Q: Over the last few years, your financial services business has aggressively expanded, a lot of it coming in from real estate portfolio and funding in that particular area. Now, I have seen Piramal Group as one of the most agile groups when it comes to change in strategy with changing times. What is the next phase of restructuring and strategy for you?
A: What I see in the future is that we will see that the portion of our, other than real estate loans going up significantly, we will see that housing finance and hence our entry into retail will go up. In addition, I think we are also going to get some platforms for consolidation of certain assets. In financial services, we also have a stressed asset fund, which is a joint venture with Bain and I see many opportunities.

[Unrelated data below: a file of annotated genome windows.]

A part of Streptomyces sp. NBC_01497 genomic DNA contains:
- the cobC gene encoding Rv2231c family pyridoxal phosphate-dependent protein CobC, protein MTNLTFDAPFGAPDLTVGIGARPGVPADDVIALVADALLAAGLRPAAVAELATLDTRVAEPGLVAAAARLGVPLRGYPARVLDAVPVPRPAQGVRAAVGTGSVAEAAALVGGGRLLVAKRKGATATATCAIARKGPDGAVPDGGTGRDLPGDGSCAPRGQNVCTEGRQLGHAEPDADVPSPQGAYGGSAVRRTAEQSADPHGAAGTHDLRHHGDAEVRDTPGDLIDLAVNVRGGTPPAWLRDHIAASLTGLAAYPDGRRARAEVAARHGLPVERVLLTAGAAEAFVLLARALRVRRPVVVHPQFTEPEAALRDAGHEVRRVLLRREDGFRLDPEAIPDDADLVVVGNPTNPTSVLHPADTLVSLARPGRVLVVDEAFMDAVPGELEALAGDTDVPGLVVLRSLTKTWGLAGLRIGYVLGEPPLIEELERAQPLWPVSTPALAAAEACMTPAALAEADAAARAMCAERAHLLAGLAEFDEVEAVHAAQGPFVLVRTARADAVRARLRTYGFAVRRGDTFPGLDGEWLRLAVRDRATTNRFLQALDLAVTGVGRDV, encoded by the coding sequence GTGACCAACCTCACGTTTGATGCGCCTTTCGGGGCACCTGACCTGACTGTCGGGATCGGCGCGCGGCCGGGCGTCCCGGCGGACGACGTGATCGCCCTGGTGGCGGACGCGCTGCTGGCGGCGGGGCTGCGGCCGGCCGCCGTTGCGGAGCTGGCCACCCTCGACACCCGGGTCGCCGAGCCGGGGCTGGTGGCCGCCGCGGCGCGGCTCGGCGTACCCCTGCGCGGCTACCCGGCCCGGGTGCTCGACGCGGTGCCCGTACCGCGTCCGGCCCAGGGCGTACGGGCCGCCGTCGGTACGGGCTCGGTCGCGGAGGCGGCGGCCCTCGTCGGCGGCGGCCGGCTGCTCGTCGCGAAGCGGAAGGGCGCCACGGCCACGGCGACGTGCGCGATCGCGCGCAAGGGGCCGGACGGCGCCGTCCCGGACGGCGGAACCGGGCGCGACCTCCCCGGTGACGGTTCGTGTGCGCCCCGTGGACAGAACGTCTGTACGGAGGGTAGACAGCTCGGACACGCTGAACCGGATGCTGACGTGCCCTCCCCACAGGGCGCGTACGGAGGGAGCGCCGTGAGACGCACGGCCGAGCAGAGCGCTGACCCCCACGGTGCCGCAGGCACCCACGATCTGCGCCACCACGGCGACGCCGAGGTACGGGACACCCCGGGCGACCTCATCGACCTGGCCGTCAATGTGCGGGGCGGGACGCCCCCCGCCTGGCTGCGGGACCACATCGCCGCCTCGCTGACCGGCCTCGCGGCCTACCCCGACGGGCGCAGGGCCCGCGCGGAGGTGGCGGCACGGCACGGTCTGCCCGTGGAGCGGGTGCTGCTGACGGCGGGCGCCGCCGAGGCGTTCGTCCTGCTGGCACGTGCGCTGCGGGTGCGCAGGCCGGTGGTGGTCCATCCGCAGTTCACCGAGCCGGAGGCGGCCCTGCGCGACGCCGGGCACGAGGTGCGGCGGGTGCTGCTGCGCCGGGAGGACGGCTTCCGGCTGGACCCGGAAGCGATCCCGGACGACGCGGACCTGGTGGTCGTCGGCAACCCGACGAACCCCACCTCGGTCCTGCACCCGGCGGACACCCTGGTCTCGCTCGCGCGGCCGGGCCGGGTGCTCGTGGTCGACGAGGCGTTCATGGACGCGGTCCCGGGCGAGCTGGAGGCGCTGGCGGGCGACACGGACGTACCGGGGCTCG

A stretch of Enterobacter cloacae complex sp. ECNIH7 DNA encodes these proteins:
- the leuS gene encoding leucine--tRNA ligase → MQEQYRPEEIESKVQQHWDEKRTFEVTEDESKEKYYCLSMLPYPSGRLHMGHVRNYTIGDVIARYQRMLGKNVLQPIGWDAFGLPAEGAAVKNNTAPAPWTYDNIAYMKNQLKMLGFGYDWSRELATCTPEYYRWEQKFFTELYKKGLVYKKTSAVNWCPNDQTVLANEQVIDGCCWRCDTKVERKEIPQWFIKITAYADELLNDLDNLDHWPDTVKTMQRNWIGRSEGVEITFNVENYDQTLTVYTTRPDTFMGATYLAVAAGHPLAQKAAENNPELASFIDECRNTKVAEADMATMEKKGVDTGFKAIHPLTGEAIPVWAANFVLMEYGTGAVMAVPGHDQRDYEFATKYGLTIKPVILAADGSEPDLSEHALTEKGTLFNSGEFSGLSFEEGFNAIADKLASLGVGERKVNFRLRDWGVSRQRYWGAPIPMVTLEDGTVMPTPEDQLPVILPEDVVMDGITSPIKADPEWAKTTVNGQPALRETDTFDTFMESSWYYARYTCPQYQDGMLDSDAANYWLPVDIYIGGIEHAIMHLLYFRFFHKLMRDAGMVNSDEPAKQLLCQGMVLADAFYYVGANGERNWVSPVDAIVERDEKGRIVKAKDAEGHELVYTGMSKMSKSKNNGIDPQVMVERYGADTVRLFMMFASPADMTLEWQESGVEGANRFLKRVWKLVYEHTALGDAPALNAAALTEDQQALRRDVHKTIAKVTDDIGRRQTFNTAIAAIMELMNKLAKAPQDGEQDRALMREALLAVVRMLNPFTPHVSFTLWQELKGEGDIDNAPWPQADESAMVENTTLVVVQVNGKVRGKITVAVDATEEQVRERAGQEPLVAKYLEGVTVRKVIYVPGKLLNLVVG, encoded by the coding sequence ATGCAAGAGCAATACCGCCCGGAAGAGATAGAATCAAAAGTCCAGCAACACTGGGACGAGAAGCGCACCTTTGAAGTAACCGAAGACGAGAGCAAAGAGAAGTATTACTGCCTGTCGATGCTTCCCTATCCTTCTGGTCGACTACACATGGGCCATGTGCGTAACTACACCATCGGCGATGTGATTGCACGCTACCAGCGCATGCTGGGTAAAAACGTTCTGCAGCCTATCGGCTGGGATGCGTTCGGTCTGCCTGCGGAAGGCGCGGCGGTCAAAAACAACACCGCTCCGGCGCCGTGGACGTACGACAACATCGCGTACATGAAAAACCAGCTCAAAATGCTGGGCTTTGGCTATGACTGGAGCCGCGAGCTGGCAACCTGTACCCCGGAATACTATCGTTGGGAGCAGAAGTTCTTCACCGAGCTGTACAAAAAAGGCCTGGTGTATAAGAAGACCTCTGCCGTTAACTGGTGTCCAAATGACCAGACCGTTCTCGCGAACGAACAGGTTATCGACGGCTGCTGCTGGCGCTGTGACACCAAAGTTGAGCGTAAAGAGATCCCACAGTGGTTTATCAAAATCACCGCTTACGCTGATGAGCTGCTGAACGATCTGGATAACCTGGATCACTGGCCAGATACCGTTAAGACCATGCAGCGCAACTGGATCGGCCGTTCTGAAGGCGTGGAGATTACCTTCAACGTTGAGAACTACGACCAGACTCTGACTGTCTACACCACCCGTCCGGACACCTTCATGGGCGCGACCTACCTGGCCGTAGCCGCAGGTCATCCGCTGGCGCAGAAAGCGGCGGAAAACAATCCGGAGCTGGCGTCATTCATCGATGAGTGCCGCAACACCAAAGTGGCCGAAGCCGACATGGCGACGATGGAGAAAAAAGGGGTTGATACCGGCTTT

Q: You talked about the focus in the retail space when it comes to home finance. Of course, a large part of your portfolio was in the real estate funding, over 80 percent, now it has come below 75 percent. Now this migration to more retail focus than wholesale, that has not gone down well when it comes to the profitability angle. So is it a temporary phenomenon, how do you see the profitability bit panning out?
A: Because of getting a retail housing for instance, we have seen that we have had a credit upgrade. So our rating upgrade has gone up and therefore, the net interest margin in any housing portfolio would be lower, but the costs have also come down to some extent.
Secondly, I think, again because of housing, we can get a higher debt equity ratio. So our returns on equity, which is what is really key for us, will again come back to the levels that we are aiming for which is 20 percent.